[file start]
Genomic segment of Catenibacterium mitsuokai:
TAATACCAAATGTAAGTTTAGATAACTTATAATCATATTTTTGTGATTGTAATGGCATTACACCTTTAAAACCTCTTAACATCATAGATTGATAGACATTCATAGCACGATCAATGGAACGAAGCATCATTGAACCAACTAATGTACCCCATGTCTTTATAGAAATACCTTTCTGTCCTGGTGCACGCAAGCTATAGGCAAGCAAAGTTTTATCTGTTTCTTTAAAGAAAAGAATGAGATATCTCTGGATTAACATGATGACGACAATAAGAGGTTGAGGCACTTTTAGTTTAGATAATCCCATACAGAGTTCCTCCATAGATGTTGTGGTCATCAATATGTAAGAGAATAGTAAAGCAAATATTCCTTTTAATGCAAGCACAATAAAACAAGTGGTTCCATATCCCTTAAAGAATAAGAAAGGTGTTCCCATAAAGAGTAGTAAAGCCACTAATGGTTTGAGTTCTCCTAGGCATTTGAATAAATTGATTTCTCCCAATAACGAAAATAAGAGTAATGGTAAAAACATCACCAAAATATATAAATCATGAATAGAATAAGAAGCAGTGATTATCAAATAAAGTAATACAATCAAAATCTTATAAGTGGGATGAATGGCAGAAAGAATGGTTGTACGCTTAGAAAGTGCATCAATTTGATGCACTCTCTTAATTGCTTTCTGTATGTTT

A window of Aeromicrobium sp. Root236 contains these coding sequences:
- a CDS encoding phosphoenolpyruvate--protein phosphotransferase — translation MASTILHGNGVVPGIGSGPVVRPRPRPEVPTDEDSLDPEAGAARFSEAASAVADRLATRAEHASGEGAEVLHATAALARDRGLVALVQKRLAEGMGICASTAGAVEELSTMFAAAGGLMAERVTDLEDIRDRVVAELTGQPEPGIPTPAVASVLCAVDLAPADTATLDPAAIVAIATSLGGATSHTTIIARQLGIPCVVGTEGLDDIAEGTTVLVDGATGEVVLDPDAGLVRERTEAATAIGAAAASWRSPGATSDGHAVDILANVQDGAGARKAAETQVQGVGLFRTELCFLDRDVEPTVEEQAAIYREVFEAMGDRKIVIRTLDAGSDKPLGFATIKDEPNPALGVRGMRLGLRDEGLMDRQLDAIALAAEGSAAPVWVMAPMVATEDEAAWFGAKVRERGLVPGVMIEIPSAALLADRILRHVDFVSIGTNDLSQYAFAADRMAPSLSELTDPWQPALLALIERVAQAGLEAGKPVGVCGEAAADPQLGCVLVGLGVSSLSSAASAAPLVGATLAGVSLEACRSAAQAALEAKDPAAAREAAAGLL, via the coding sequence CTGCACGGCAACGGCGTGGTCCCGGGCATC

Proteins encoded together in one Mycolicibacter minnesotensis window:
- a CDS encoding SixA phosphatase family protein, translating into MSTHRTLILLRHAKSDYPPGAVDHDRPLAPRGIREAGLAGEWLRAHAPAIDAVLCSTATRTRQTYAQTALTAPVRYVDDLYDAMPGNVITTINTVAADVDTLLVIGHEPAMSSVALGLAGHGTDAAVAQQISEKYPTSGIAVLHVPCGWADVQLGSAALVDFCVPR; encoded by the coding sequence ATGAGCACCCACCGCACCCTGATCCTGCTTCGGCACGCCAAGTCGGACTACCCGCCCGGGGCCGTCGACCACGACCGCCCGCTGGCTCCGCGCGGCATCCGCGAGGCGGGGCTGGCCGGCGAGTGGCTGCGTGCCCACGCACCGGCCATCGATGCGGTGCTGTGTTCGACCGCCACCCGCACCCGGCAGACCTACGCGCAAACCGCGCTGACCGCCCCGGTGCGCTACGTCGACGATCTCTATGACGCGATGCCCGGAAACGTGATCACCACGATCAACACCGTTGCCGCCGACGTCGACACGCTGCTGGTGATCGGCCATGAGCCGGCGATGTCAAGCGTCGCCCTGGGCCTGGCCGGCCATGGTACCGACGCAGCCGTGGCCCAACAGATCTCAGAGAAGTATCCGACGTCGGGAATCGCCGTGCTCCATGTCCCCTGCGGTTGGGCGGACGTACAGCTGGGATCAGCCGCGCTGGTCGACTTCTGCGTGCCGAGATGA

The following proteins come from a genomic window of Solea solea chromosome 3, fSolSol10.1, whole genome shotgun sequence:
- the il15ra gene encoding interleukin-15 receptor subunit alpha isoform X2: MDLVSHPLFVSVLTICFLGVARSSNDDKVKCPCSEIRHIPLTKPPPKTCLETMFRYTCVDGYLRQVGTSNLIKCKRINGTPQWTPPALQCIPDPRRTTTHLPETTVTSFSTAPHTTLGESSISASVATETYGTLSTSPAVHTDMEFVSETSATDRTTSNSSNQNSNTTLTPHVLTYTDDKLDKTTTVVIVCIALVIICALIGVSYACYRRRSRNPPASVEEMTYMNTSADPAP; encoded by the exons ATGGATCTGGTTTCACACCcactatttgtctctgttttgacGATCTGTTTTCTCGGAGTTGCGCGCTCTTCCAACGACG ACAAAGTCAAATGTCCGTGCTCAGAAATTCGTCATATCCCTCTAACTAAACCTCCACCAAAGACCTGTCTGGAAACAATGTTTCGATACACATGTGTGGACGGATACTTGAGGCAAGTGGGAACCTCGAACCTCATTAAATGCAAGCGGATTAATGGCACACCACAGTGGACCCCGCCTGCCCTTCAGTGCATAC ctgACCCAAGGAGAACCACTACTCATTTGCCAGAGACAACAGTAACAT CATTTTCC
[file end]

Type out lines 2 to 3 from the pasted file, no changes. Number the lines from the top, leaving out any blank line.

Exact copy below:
TAATACCAAATGTAAGTTTAGATAACTTATAATCATATTTTTGTGATTGTAATGGCATTACACCTTTAAAACCTCTTAACATCATAGATTGATAGACATTCATAGCACGATCAATGGAACGAAGCATCATTGAACCAACTAATGTACCCCATGTCTTTATAGAAATACCTTTCTGTCCTGGTGCACGCAAGCTATAGGCAAGCAAAGTTTTATCTGTTTCTTTAAAGAAAAGAATGAGATATCTCTGGATTAACATGATGACGACAATAAGAGGTTGAGGCACTTTTAGTTTAGATAATCCCATACAGAGTTCCTCCATAGATGTTGTGGTCATCAATATGTAAGAGAATAGTAAAGCAAATATTCCTTTTAATGCAAGCACAATAAAACAAGTGGTTCCATATCCCTTAAAGAATAAGAAAGGTGTTCCCATAAAGAGTAGTAAAGCCACTAATGGTTTGAGTTCTCCTAGGCATTTGAATAAATTGATTTCTCCCAATAACGAAAATAAGAGTAATGGTAAAAACATCACCAAAATATATAAATCATGAATAGAATAAGAAGCAGTGATTATCAAATAAAGTAATACAATCAAAATCTTATAAGTGGGATGAATGGCAGAAAGAATGGTTGTACGCTTAGAAAGTGCATCAATTTGATGCACTCTCTTAATTGCTTTCTGTATGTTT

A window of Aeromicrobium sp. Root236 contains these coding sequences: